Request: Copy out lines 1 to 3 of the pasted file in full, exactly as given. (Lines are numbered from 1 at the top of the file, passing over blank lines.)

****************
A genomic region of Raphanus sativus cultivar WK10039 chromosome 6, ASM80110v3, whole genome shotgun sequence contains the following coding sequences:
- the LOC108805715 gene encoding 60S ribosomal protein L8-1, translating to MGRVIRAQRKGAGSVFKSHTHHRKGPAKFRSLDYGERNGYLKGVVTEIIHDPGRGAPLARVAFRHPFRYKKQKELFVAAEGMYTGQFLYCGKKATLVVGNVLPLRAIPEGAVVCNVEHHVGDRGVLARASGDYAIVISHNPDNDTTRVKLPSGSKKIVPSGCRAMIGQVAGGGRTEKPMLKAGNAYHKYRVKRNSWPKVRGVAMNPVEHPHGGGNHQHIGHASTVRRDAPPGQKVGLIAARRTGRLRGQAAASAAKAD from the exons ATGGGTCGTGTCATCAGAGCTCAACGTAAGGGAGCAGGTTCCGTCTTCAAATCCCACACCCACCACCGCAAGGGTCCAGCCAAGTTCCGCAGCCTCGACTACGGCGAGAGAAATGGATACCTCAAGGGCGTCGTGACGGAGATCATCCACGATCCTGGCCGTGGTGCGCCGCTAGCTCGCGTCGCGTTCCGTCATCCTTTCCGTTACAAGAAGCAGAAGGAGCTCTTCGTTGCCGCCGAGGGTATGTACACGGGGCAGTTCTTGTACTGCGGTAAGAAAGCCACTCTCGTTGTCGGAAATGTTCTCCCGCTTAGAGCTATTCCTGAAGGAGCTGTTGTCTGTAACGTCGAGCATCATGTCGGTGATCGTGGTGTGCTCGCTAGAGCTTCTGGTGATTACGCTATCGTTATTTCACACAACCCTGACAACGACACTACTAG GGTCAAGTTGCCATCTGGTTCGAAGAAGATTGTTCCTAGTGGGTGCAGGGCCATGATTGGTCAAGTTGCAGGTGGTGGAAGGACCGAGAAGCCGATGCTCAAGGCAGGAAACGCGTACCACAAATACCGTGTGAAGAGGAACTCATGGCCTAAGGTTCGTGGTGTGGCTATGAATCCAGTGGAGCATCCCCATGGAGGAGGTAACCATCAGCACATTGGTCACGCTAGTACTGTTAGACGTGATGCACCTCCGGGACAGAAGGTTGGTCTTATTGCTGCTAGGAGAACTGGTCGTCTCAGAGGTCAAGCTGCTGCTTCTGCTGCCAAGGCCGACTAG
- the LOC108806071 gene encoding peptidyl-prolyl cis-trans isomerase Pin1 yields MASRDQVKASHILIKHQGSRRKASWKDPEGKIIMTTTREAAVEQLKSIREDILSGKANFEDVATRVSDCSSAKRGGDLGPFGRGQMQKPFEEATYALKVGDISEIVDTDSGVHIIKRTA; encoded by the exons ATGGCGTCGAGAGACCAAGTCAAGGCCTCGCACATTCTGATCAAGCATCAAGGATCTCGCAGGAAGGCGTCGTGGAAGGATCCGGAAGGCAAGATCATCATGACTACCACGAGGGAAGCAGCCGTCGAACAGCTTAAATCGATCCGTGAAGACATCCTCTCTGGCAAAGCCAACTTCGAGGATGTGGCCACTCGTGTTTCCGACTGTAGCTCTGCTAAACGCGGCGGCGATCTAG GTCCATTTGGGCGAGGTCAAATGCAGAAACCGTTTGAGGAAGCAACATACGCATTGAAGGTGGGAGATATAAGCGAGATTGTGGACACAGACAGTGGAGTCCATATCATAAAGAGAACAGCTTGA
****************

A genomic region of Raphanus sativus cultivar WK10039 chromosome 6, ASM80110v3, whole genome shotgun sequence contains the following coding sequences:
- the LOC108805715 gene encoding 60S ribosomal protein L8-1, translating to MGRVIRAQRKGAGSVFKSHTHHRKGPAKFRSLDYGERNGYLKGVVTEIIHDPGRGAPLARVAFRHPFRYKKQKELFVAAEGMYTGQFLYCGKKATLVVGNVLPLRAIPEGAVVCNVEHHVGDRGVLARASGDYAIVISHNPDNDTTRVKLPSGSKKIVPSGCRAMIGQVAGGGRTEKPMLKAGNAYHKYRVKRNSWPKVRGVAMNPVEHPHGGGNHQHIGHASTVRRDAPPGQKVGLIAARRTGRLRGQAAASAAKAD from the exons ATGGGTCGTGTCATCAGAGCTCAACGTAAGGGAGCAGGTTCCGTCTTCAAATCCCACACCCACCACCGCAAGGGTCCAGCCAAGTTCCGCAGCCTCGACTACGGCGAGAGAAATGGATACCTCAAGGGCGTCGTGACGGAGATCATCCACGATCCTGGCCGTGGTGCGCCGCTAGCTCGCGTCGCGTTCCGTCATCCTTTCCGTTACAAGAAGCAGAAGGAGCTCTTCGTTGCCGCCGAGGGTATGTACACGGGGCAGTTCTTGTACTGCGGTAAGAAAGCCACTCTCGTTGTCGGAAATGTTCTCCCGCTTAGAGCTATTCCTGAAGGAGCTGTTGTCTGTAACGTCGAGCATCATGTCGGTGATCGTGGTGTGCTCGCTAGAGCTTCTGGTGATTACGCTATCGTTATTTCACACAACCCTGACAACGACACTACTAG GGTCAAGTTGCCATCTGGTTCGAAGAAGATTGTTCCTAGTGGGTGCAGGGCCATGATTGGTCAAGTTGCAGGTGGTGGAAGGACCGAGAAGCCGATGCTCAAGGCAGGAAACGCGTACCACAAATACCGTGTGAAGAGGAACTCATGGCCTAAGGTTCGTGGTGTGGCTATGAATCCAGTGGAGCATCCCCATGGAGGAGGTAACCATCAGCACATTGGTCACGCTAGTACTGTTAGACGTGATGCACCTCCGGGACAGAAGGTTGGTCTTATTGCTGCTAGGAGAACTGGTCGTCTCAGAGGTCAAGCTGCTGCTTCTGCTGCCAAGGCCGACTAG
- the LOC108806071 gene encoding peptidyl-prolyl cis-trans isomerase Pin1 yields MASRDQVKASHILIKHQGSRRKASWKDPEGKIIMTTTREAAVEQLKSIREDILSGKANFEDVATRVSDCSSAKRGGDLGPFGRGQMQKPFEEATYALKVGDISEIVDTDSGVHIIKRTA; encoded by the exons ATGGCGTCGAGAGACCAAGTCAAGGCCTCGCACATTCTGATCAAGCATCAAGGATCTCGCAGGAAGGCGTCGTGGAAGGATCCGGAAGGCAAGATCATCATGACTACCACGAGGGAAGCAGCCGTCGAACAGCTTAAATCGATCCGTGAAGACATCCTCTCTGGCAAAGCCAACTTCGAGGATGTGGCCACTCGTGTTTCCGACTGTAGCTCTGCTAAACGCGGCGGCGATCTAG GTCCATTTGGGCGAGGTCAAATGCAGAAACCGTTTGAGGAAGCAACATACGCATTGAAGGTGGGAGATATAAGCGAGATTGTGGACACAGACAGTGGAGTCCATATCATAAAGAGAACAGCTTGA